1. SAMMY – Percy introduces a Sheriff’s deputy who is evicting an old, infirm man who has episodes that make him feel as though he is dying.
  2. JOHN – The poor guy’s marriage is falling apart.  He’s on a thirty-day furlough and is fixing up his house a little to keep his mind off of his problems.
  3. BROTHER AND SISTER – These two young people move from empty home to empty home, squatting (and stealing) until someone notices them.  The homeowner returns, but is so lonely that he asks them to stay.
  4. MR. PETERSON – His house in one of those terrible homeowner association neighborhoods is up for sale for $700,000.  It doesn’t sell, so he tries to get out at $400,000.  The homeowner’s association promptly burns the place to the ground because of their perceived loss of property value.
  5. BRENT – His TV is being repossessed.  Brent wants to pay, but lost his job months ago and simply can’t do so.  He throws a beer bottle into the screen as the men take it away.
  6. LITTLE BOY – Ugh, so sad.  A little boy overhears that he and his mother are “going into foreclosure.”  So he draws a boat to “carry them away to foreclosure.”
  7. AN EMPTY HOME – The home is in one of those neighborhoods that was growing furiously until the builders simply stopped throwing good money after bad.
  8. GERTIE – The old woman was tricked into taking out a reverse mortgage.  The home is being repossessed.  She shoots herself with her dead husband’s gun.
  9. SAMMY – Sammy is about to evict Gertie when she hears a shot and confronts the sad event with muted emotions.

By presenting a number of different slices of different lives, Mr. Percy tells a much larger story than fourteen pages might otherwise contain.  The narrator buzzes around a wide swath of humanity, accomplishing more than if Mr. Percy had stuck with Sammy the whole time.  What a graceful and felicitous way to deal with writing such a big topic!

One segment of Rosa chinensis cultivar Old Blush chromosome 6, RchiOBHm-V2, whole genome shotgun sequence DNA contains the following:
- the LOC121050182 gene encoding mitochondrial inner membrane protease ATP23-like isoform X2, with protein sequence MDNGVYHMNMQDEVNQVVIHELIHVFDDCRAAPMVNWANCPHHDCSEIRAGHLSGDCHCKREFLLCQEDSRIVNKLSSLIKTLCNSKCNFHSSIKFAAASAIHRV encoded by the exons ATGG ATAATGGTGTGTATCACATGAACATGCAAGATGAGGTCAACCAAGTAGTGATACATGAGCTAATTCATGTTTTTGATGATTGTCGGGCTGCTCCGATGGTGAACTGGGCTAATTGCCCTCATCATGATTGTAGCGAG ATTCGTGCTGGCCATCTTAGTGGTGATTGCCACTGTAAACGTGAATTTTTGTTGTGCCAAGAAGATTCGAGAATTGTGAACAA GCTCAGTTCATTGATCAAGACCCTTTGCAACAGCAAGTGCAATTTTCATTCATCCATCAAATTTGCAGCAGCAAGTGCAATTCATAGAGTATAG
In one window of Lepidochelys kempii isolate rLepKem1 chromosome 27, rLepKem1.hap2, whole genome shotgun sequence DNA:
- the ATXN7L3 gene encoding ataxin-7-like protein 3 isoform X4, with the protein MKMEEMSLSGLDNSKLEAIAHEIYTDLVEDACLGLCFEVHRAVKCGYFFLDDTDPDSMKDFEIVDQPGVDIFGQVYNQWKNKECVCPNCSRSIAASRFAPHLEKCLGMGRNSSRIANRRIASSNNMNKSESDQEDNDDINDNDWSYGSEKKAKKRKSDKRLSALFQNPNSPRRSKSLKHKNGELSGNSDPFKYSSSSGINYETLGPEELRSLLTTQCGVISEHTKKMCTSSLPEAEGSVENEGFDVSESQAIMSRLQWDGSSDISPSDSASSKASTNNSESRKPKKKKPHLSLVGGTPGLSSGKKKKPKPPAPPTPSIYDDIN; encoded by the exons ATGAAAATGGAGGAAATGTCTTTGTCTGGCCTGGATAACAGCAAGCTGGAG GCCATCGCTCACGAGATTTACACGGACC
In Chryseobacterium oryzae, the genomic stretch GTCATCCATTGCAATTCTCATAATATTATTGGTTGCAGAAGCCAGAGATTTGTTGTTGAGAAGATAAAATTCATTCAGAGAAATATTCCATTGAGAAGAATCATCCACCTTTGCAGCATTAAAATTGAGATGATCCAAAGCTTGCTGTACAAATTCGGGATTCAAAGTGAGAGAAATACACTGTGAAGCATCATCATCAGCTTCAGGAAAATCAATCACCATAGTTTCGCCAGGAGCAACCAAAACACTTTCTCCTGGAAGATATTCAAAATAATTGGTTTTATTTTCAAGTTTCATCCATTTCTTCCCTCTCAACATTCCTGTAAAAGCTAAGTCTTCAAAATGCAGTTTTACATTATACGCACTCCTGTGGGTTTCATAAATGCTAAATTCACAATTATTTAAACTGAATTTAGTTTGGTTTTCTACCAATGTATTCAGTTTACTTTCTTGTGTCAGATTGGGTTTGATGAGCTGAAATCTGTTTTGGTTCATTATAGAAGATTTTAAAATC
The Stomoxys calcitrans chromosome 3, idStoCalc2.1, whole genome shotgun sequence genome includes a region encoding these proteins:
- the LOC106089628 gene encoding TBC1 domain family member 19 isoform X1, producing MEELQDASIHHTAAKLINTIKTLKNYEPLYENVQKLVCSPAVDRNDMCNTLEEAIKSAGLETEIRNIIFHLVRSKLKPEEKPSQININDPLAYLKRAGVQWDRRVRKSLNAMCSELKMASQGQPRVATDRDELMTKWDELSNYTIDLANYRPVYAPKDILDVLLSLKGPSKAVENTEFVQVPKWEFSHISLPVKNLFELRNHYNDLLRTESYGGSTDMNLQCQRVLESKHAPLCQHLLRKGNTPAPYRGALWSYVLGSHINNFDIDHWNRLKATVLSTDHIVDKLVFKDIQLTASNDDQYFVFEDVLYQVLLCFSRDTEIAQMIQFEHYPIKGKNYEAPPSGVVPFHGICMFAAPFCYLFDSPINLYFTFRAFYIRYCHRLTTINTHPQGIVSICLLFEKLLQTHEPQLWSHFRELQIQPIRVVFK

What Should We Steal?

  • Tell big, complicated stories in a big and complicated way.  No short story could ever truly capture all of the emotions involved in a situation as vast as what happened when the American real estate market crumbled.  Mr. Percy gets very close by considering as many of those emotions as possible and demonstrating how different people deal with them.
  • Handle societal issues by making use of a wide range of people in that society.  Victor Hugo did this in Les Miserables.  Instead of focusing only on the students, Hugo also dealt with paupers and whores and reformed criminals and devout policemen and businessmen.  Mr. Percy measures the human cost of the crisis by introducing the reader to a number of humans who are dealing with it.

What Can We Steal From Kent Russell’s “American Juggalo”?

Title of Work and its Form: “American Juggalo,” creative nonfiction
Author: Kent Russell
Date of Work: 2011
Where the Work Can Be Found: “American Juggalo” was first published in the Fall 2011 issue of the journal N + 1. The piece was subsequently awarded a Pushcart Prize and was included in the 2013 Pushcart anthology.

Element of Craft We’re Stealing: Material

Discussion:
The idea of the piece is actually quite simple: Kent Russell packed up and attended the Gathering of the Juggalos to find out what makes Juggalos tick.  To a lot of people, there are no new horizons, particularly in a country as saturated with media as the United States.  “American Juggalo” takes a look at a subculture with which most people wouldn’t be familiar, particularly most folks who read literary journals.  Juggalos are fans of the Insane Clown Posse (ICP) and the other endeavors undertaken by their label, Psychopathic Records.  The Gatherings are notoriously out of control, with Juggalos fighting and screaming and using all kinds of drugs non-stop.

Russell is NOT a Juggalo, and approached the situation from a scientific perspective.  It wasn’t his intention to become a Juggalo or to chronicle their world from the inside.  He does NOT follow that old adage, “When in Rome.”  Not only does Russell refrain from using illegal drugs, but he refuses entry to Juggalos who are trying to crash in his tent.  (Totally uncool, bro.)  Even though he is approaching the material in a scholarly manner, Russell sees a lot of humanity in the Juggalos.  What do these folks want?  Family.  It’s fair to say that many Juggalos have some sort of disconnect with the rest of the world; why wouldn’t they be drawn so strongly to a group that shares their outlook on society?